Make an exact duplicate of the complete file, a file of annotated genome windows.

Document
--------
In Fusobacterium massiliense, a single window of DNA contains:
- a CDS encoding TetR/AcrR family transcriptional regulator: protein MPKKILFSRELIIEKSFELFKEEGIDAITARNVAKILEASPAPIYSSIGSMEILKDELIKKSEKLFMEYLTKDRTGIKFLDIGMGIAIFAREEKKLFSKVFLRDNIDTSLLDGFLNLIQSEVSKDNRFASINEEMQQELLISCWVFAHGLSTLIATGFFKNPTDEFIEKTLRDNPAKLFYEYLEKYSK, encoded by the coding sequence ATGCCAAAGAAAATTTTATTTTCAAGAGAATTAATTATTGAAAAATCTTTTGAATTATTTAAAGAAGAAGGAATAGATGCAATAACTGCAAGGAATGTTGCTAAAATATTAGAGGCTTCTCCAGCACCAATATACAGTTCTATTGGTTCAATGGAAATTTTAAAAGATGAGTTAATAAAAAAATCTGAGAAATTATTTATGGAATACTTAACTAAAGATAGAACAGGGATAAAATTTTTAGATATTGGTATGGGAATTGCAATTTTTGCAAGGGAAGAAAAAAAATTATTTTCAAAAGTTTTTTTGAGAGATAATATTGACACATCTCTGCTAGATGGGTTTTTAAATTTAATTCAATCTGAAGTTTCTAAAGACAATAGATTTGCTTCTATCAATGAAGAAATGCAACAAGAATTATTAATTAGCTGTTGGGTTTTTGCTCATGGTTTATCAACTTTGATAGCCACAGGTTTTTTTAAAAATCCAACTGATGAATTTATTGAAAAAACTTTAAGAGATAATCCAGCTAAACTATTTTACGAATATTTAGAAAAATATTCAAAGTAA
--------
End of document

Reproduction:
In Fusobacterium massiliense, a single window of DNA contains:
- a CDS encoding TetR/AcrR family transcriptional regulator: protein MPKKILFSRELIIEKSFELFKEEGIDAITARNVAKILEASPAPIYSSIGSMEILKDELIKKSEKLFMEYLTKDRTGIKFLDIGMGIAIFAREEKKLFSKVFLRDNIDTSLLDGFLNLIQSEVSKDNRFASINEEMQQELLISCWVFAHGLSTLIATGFFKNPTDEFIEKTLRDNPAKLFYEYLEKYSK, encoded by the coding sequence ATGCCAAAGAAAATTTTATTTTCAAGAGAATTAATTATTGAAAAATCTTTTGAATTATTTAAAGAAGAAGGAATAGATGCAATAACTGCAAGGAATGTTGCTAAAATATTAGAGGCTTCTCCAGCACCAATATACAGTTCTATTGGTTCAATGGAAATTTTAAAAGATGAGTTAATAAAAAAATCTGAGAAATTATTTATGGAATACTTAACTAAAGATAGAACAGGGATAAAATTTTTAGATATTGGTATGGGAATTGCAATTTTTGCAAGGGAAGAAAAAAAATTATTTTCAAAAGTTTTTTTGAGAGATAATATTGACACATCTCTGCTAGATGGGTTTTTAAATTTAATTCAATCTGAAGTTTCTAAAGACAATAGATTTGCTTCTATCAATGAAGAAATGCAACAAGAATTATTAATTAGCTGTTGGGTTTTTGCTCATGGTTTATCAACTTTGATAGCCACAGGTTTTTTTAAAAATCCAACTGATGAATTTATTGAAAAAACTTTAAGAGATAATCCAGCTAAACTATTTTACGAATATTTAGAAAAATATTCAAAGTAA